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Lyonia lucida

This plant has poison characteristics. See below.
Common Name(s):
Fetterbush lyonia, Pink fetterbush
Categories:
Native Plants, Poisonous Plants, Shrubs
Comment:

Lyonia lucida, commonly known as fetterbush, is an evergreen shrub of the heath family that is native to wet woods (common in the Okefenokee and Big Cypress swamps) in the southeastern U. S. along the coastal plain from Virginia to Florida west to Louisiana. It is also native to Cuba. Fetterbush is typically found growing in the understory of shrubby bogs, wet savannas, cypress swamps, wet pine flatwoods, peaty thickets and along stream banks. Although it is also sometimes found in drier often sandy habitats (dry scrub), it is primarily a denizen of wet places.

Fetterbush is an arching and sprawling shrub that typically matures to 3-6’ tall and as wide, but can reach 10-15’ tall in optimum growing conditions. Common name is in reference to its dense sprawling growth habit which fetters (impedes) human/animal traffic when growing in thickets. 

This shurb has sharply three-angled branches and spreads by suckers.  The bark is brown with splits and fine shreds.

Regions:  Piedmont, Coastal Plains 

Seasons of Interest: 

  Leaf:                     Blooms:   Spring           Nut/Fruit/Seed:  Fall

Wildlife Value: This plant is moderately resistant to damage from deer.  It provides excellent cover, especially in the winter.  Its flowers are attractive to bees, butterflies and other pollinators.  Pink fetterbush is a nectar plant. Members of the genus Lyonia support the following specialized bees: Colletes productu and Melitta (Cilissa) melittoides.   

Insects, Diseases, or Other Plant Problems: The fetterbush is susceptible to leaf spot.

 

Description:
Deciduous shrubs; leaves simple and alternate; flowers small, white or pink, urn-shaped and drooping, in terminal clusters; fruit a globose or pear-shaped capsule, not depressed at the apex.
Height:
3-6 ft.
Foliage:
The fetterbush has glossy, thick, elliptic to oval, evergreen leaves (to 2-4” long) which are lustrous dark green above and dull green beneath, with each leaf having a major vein which parallels the often narrowly rolled leaf margin. The leaves are alternate with conspicuous veins that parallel the outside edge of a smooth margin. They are also simple, and leathery.
Flower:
The fetterbush has small, sweetly fragrant, white bell-shaped flowers (each to 1/ 4” long) which bloom in axillary clusters (to 10-15 flowers per cluster) in late winter to early spring (March to May) on wood of the previous year. It has woody, five-parted fruits (capsules to 1/3” diameter) which develop in clusters in the leaf axils, splitting open when ripe to release seeds.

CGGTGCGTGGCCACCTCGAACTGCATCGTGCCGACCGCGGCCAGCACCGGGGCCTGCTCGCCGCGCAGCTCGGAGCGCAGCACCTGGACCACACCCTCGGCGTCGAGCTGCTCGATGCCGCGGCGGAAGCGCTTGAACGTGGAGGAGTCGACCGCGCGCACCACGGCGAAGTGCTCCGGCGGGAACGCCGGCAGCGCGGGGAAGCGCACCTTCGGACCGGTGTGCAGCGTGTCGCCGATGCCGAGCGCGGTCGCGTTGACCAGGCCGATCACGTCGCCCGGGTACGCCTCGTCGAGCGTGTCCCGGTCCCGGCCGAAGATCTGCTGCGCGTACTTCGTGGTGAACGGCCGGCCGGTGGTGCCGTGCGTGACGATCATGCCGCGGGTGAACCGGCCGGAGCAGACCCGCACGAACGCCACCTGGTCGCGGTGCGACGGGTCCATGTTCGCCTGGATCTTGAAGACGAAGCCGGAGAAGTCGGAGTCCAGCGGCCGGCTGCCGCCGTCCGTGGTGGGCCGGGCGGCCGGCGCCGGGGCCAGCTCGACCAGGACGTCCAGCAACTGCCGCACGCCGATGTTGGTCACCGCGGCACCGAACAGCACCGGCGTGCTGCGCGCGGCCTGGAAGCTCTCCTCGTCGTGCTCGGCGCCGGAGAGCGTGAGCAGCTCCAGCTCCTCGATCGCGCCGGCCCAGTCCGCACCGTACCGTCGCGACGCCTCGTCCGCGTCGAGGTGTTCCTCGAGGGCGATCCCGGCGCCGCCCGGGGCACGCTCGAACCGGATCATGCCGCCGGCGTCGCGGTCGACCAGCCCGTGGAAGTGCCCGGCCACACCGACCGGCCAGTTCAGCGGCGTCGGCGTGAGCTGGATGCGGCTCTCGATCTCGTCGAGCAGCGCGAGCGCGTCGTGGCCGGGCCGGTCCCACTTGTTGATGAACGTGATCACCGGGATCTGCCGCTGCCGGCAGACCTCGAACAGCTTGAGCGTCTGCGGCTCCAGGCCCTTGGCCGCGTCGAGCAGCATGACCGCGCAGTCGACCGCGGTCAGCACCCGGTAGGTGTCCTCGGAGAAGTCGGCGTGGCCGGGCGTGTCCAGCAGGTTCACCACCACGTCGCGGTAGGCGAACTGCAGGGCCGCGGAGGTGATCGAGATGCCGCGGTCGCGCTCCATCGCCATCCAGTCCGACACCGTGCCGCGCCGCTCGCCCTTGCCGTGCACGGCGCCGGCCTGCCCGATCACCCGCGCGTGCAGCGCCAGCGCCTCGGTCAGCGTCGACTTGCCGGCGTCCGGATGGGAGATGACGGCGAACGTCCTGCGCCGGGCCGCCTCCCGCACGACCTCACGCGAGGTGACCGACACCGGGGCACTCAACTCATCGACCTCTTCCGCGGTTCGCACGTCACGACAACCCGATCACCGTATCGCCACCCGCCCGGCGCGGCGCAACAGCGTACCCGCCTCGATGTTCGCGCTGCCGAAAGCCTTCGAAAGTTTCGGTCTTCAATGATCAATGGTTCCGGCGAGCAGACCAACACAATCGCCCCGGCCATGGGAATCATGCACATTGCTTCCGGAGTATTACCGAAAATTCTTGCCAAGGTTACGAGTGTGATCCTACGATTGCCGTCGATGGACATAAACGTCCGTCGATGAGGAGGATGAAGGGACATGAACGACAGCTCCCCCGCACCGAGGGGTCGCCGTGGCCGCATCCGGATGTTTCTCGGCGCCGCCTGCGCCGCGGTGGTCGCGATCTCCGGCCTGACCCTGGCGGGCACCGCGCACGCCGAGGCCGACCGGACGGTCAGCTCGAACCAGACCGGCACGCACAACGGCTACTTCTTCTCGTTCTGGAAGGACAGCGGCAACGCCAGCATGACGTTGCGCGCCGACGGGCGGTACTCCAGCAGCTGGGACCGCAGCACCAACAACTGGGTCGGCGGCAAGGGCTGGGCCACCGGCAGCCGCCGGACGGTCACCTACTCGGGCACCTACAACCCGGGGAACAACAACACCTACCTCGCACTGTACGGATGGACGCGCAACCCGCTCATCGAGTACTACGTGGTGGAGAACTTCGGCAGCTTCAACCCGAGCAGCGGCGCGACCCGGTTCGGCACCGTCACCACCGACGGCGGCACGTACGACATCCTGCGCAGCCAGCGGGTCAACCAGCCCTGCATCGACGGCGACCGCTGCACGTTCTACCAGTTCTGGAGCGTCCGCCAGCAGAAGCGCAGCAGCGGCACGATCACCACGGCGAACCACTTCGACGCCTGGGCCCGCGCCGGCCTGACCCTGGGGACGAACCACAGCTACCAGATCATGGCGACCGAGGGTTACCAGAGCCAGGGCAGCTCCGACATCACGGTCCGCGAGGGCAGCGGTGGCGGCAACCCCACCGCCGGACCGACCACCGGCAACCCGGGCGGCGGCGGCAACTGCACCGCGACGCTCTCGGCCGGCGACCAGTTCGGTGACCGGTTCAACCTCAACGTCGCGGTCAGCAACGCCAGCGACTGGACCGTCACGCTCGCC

Zones:
7-9
Habit:
Evergreen
Site:
The Fetterbush is best grown in consistently moist, acidic, organically rich, reasonably well-drained soils in part shade. It will tolerate full sun. In the wild, this shrub grows in bogs and swamps and tolerates soils that are periodically flooded and poorly drained, but it seems to appreciate less soil moisture and better soil drainage when grown in home landscapes. It also tolerates dry sandy habitats once established. It spreads by root suckers and rhizomes to form colonies. It is winter hardy to USDA Zone 7.
Texture:
Medium
Form:
Open arching shrub; loose; spreading
Exposure:
Partial shade; moist to damp soil but does not tolerate constant moist soil
Fruit:
Shell pink flowers in early spring
Family:
Ericaceae
Poison Part:
Leaves and nectar from flowers
Poison Delivery Mode:
Ingestion
Symptoms:
Salivation, watering of eyes and nose, slow pulse, nausea, vomiting, sweating, abdominal pain, headache, tingling of skin, lack of coordination, convulsions, paralysis
Toxic Principle:
Andromedotoxin
Severity:
HIGHLY TOXIC, MAY BE FATAL IF EATEN!
Found in:
Forest or natural areas in moist woodlands and pocosins; in landscape cultivated as ornamental woody shrub
Width:
3-6 ft.
Tags:
naturalize, pollinator, showy fruit, wildilfe, bees, nectar, hedge, specialized bees, butterflies, rain garden, native bees, evergreen

NCCES plant id: 506

Lyonia lucida Lyonia lucida
Bob Peterson
Lyonia lucida Lyonia lucida
Jason Hollinger, CC BY - 2.0
Lyonia lucida Lyonia lucida
Homer Edward Price, CC BY - 2.0